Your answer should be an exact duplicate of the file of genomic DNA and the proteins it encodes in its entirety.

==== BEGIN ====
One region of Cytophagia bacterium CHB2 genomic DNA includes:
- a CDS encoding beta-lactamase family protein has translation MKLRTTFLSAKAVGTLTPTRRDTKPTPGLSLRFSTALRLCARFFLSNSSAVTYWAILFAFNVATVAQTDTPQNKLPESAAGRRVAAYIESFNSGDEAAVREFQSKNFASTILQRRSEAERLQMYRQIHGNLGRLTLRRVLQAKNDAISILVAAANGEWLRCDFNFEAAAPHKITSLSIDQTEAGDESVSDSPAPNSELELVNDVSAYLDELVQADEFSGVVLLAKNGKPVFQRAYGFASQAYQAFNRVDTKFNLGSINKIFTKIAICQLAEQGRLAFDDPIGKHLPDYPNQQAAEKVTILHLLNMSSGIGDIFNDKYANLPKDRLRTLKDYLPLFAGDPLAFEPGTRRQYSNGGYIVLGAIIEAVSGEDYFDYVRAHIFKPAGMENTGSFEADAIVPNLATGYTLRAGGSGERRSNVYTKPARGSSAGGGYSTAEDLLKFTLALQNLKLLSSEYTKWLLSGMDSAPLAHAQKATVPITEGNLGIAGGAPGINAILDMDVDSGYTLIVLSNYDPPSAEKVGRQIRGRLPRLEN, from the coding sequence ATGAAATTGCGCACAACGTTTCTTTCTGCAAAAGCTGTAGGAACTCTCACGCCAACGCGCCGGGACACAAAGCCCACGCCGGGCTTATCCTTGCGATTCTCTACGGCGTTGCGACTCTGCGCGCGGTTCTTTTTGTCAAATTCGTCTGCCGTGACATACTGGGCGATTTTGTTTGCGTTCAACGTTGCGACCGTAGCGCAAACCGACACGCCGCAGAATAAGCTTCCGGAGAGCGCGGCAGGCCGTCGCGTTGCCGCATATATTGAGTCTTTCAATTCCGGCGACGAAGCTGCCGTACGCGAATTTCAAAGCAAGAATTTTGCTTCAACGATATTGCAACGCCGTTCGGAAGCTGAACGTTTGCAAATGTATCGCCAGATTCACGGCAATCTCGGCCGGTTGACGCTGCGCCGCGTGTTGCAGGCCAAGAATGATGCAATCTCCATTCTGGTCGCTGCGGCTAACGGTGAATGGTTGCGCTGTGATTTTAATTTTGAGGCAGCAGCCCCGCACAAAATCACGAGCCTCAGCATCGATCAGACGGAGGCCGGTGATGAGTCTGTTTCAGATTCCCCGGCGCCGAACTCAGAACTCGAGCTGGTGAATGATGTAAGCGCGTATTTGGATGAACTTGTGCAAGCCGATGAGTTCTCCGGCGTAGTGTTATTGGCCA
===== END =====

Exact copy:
One region of Cytophagia bacterium CHB2 genomic DNA includes:
- a CDS encoding beta-lactamase family protein has translation MKLRTTFLSAKAVGTLTPTRRDTKPTPGLSLRFSTALRLCARFFLSNSSAVTYWAILFAFNVATVAQTDTPQNKLPESAAGRRVAAYIESFNSGDEAAVREFQSKNFASTILQRRSEAERLQMYRQIHGNLGRLTLRRVLQAKNDAISILVAAANGEWLRCDFNFEAAAPHKITSLSIDQTEAGDESVSDSPAPNSELELVNDVSAYLDELVQADEFSGVVLLAKNGKPVFQRAYGFASQAYQAFNRVDTKFNLGSINKIFTKIAICQLAEQGRLAFDDPIGKHLPDYPNQQAAEKVTILHLLNMSSGIGDIFNDKYANLPKDRLRTLKDYLPLFAGDPLAFEPGTRRQYSNGGYIVLGAIIEAVSGEDYFDYVRAHIFKPAGMENTGSFEADAIVPNLATGYTLRAGGSGERRSNVYTKPARGSSAGGGYSTAEDLLKFTLALQNLKLLSSEYTKWLLSGMDSAPLAHAQKATVPITEGNLGIAGGAPGINAILDMDVDSGYTLIVLSNYDPPSAEKVGRQIRGRLPRLEN, from the coding sequence ATGAAATTGCGCACAACGTTTCTTTCTGCAAAAGCTGTAGGAACTCTCACGCCAACGCGCCGGGACACAAAGCCCACGCCGGGCTTATCCTTGCGATTCTCTACGGCGTTGCGACTCTGCGCGCGGTTCTTTTTGTCAAATTCGTCTGCCGTGACATACTGGGCGATTTTGTTTGCGTTCAACGTTGCGACCGTAGCGCAAACCGACACGCCGCAGAATAAGCTTCCGGAGAGCGCGGCAGGCCGTCGCGTTGCCGCATATATTGAGTCTTTCAATTCCGGCGACGAAGCTGCCGTACGCGAATTTCAAAGCAAGAATTTTGCTTCAACGATATTGCAACGCCGTTCGGAAGCTGAACGTTTGCAAATGTATCGCCAGATTCACGGCAATCTCGGCCGGTTGACGCTGCGCCGCGTGTTGCAGGCCAAGAATGATGCAATCTCCATTCTGGTCGCTGCGGCTAACGGTGAATGGTTGCGCTGTGATTTTAATTTTGAGGCAGCAGCCCCGCACAAAATCACGAGCCTCAGCATCGATCAGACGGAGGCCGGTGATGAGTCTGTTTCAGATTCCCCGGCGCCGAACTCAGAACTCGAGCTGGTGAATGATGTAAGCGCGTATTTGGATGAACTTGTGCAAGCCGATGAGTTCTCCGGCGTAGTGTTATTGGCCA